Most people don't realize how much they rely on their feet until they're in serious pain. Any kind of pain can disrupt your day, but foot pain just might be the worst.
According to the American Academy of Orthopaedic Surgeons, plantar fasciitis is the most common cause of pain on the bottom of the heel. Approximately 2 million patients are treated for this condition every year. Plantar fasciitis occurs when the band of tissue that supports the arch of your foot becomes irritated and inflamed.
What causes plantar fasciitis?
Dr. Andrew Ertl, an orthopedic surgeon at Sauk Prairie Healthcare, says plantar fasciitis is likely to occur when you have tight calf muscles. Having tight calf muscles can make it difficult to flex your foot.
“Inflammation can occur when you walk — basically any time you simply go up on your toes and ball of your foot,” said Dr. Ertl. “Even standing for long periods of time can cause inflammation. Increased activity, like running or playing sports, can increase the risk. Repeated strain of the plantar fascia can cause chronic irritation, and that’s when people are usually ready to do something about it.”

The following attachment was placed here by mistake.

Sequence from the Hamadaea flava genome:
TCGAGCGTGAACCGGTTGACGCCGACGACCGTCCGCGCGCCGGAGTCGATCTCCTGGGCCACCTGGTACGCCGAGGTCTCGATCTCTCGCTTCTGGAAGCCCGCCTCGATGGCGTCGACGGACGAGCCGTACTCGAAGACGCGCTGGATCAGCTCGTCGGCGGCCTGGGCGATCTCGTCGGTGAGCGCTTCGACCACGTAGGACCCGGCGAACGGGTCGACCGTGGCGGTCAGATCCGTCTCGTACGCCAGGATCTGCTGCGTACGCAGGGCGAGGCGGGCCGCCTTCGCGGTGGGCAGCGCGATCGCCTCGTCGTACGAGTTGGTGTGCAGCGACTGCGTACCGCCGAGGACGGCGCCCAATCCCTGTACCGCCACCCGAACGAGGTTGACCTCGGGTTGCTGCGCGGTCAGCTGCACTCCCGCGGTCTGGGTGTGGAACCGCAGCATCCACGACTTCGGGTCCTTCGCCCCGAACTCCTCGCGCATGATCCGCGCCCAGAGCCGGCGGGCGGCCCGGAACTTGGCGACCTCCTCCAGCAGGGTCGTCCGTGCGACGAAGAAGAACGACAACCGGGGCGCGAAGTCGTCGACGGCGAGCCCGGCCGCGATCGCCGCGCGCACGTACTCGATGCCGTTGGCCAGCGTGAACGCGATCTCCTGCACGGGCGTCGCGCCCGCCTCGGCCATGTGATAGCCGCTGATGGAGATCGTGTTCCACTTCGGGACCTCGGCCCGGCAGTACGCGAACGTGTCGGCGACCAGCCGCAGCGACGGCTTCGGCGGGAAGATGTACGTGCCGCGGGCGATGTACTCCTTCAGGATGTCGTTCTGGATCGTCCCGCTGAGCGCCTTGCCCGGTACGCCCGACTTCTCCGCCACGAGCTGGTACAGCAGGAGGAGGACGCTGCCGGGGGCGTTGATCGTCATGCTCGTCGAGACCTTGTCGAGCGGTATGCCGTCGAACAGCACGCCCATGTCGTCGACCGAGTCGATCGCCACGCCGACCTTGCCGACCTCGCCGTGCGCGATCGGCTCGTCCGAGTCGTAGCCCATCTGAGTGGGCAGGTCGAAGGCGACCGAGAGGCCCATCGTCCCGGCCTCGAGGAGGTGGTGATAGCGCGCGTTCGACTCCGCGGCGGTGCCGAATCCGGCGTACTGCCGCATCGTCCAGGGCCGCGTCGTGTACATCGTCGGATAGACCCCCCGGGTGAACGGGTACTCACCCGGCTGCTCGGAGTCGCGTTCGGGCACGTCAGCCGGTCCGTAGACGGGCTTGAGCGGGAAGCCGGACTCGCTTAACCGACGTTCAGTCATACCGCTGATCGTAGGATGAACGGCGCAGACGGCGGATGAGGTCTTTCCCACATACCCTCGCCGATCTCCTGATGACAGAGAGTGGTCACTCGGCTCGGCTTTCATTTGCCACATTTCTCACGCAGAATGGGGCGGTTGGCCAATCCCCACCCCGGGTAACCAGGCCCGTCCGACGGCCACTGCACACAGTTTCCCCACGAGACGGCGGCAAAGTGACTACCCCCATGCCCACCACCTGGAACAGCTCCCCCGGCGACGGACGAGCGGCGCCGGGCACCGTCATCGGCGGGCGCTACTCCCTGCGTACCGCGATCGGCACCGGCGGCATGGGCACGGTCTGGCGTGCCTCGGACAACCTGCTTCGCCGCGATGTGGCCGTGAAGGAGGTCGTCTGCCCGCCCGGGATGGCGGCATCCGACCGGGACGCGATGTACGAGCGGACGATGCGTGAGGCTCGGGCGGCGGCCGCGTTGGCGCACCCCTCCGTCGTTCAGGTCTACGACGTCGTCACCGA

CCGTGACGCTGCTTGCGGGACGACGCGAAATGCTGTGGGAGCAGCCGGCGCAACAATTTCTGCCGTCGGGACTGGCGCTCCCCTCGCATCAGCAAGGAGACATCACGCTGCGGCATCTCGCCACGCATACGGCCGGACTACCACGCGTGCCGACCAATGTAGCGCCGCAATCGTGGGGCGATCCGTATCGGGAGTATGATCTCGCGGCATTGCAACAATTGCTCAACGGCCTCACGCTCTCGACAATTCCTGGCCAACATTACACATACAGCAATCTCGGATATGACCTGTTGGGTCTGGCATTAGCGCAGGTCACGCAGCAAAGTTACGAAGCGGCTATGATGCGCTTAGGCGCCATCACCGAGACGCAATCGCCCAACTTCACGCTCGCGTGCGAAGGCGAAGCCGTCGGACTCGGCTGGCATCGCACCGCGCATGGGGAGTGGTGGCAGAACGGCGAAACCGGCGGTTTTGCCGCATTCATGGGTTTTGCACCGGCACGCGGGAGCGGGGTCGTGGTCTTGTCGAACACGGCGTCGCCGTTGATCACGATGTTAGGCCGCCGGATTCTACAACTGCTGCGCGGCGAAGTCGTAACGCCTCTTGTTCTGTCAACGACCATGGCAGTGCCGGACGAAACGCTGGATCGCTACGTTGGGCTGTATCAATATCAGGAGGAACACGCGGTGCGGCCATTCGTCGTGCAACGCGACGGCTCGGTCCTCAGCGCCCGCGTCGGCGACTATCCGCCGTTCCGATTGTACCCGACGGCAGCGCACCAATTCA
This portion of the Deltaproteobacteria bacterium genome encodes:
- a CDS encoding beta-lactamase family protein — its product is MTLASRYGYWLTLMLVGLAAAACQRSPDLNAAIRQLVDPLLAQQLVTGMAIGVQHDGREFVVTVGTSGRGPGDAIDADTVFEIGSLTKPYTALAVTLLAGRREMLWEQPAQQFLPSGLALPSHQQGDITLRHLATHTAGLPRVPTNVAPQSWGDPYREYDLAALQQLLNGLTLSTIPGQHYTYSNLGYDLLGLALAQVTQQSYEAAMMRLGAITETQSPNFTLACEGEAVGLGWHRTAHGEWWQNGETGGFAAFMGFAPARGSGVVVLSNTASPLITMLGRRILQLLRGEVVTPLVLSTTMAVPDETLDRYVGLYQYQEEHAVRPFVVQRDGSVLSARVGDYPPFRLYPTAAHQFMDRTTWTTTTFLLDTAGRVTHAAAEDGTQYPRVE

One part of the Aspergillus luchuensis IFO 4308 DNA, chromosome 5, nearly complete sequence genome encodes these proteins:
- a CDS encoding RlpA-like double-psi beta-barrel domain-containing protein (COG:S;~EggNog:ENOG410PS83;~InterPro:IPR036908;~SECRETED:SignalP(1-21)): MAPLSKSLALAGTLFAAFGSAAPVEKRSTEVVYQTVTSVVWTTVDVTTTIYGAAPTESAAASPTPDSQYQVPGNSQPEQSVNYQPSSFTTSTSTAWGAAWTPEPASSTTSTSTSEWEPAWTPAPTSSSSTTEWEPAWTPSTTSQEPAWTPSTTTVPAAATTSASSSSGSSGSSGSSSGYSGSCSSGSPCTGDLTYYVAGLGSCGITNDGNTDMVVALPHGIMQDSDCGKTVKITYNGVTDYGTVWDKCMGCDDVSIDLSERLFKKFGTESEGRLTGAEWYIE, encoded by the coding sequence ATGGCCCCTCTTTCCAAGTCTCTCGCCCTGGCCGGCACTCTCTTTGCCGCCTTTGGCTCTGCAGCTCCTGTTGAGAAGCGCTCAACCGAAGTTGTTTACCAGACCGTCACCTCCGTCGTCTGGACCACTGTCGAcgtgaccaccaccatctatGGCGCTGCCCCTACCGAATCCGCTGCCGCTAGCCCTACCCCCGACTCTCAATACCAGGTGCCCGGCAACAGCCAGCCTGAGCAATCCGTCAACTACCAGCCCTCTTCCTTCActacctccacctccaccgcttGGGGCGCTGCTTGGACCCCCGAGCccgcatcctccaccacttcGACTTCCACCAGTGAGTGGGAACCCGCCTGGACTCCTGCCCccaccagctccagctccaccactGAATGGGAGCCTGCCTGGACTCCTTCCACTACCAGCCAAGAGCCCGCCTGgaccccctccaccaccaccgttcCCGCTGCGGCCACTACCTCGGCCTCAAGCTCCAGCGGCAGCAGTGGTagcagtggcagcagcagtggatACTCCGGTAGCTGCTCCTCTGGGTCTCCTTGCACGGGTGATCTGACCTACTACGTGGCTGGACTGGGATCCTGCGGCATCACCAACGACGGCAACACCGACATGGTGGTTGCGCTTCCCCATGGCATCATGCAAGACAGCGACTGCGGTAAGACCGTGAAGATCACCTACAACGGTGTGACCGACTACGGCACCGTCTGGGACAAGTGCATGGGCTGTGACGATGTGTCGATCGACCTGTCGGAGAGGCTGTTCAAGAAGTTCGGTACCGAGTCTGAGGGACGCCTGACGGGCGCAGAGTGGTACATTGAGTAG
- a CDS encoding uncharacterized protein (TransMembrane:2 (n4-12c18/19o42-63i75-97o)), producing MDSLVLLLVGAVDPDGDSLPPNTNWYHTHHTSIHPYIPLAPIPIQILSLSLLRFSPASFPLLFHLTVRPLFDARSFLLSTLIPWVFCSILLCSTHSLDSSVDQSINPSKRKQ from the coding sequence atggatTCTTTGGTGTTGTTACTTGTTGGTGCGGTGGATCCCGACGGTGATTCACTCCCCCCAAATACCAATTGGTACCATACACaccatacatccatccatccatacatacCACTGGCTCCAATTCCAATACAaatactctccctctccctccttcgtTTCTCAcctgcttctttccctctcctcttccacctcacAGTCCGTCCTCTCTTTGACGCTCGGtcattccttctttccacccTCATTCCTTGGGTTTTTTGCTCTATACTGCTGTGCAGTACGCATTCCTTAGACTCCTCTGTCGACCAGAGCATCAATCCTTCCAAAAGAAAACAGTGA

Dr. Ertl joined Sauk Prairie Healthcare in the fall of 2016 as an orthopedic surgeon. He treats general orthopedic needs across all age groups. Additionally, Dr. Ertl has advanced, specialized training in foot and ankle surgery. This enables him to treat all foot and ankle problems ranging from hammertoe and bunions to heel and arch pain and ankle replacement.
When is surgery an option?
Dr. Ertl stresses that people should exhaust all options before opting for surgery.
“This is something I usually don’t recommend people have surgery for until it has been an issue for nine months to a year,” said Dr. Ertl. “It can go away on its own. While I don’t want my patients to live with pain, I do recommend that they give it some time, with at-home treatment, to see if the inflammation subsides.”
The outpatient surgical procedure to help repair plantar fasciitis is called gastrocnemius recession. It is a lengthening of the calf muscle that requires a small incision in the back of the leg. The procedure has a high success rate.
“I’ve found that patients have no pain to minimal pain three to six months after the surgery,” said Dr. Ertl. “Patients wear a boot for about two weeks and they are back in a normal shoe afterwards. High-impact activities are limited for about two months following surgery.”
How can you ease the pain of plantar fasciitis at home?
In addition to seeing a physical therapist for a personalized program, Dr. Ertl suggests a few ways for people to treat plantar fasciitis at home:
To stretch your calf muscle:
- Stand at the edge of a stair
- Hold onto the railing
- Lower the heel down
- Hold this stretch for 10-15 seconds
- Repeat a few times
Another helpful tip: Stretch and ice at the same time.
- Empty a soda bottle
- Fill with water
- Roll foot across frozen bottle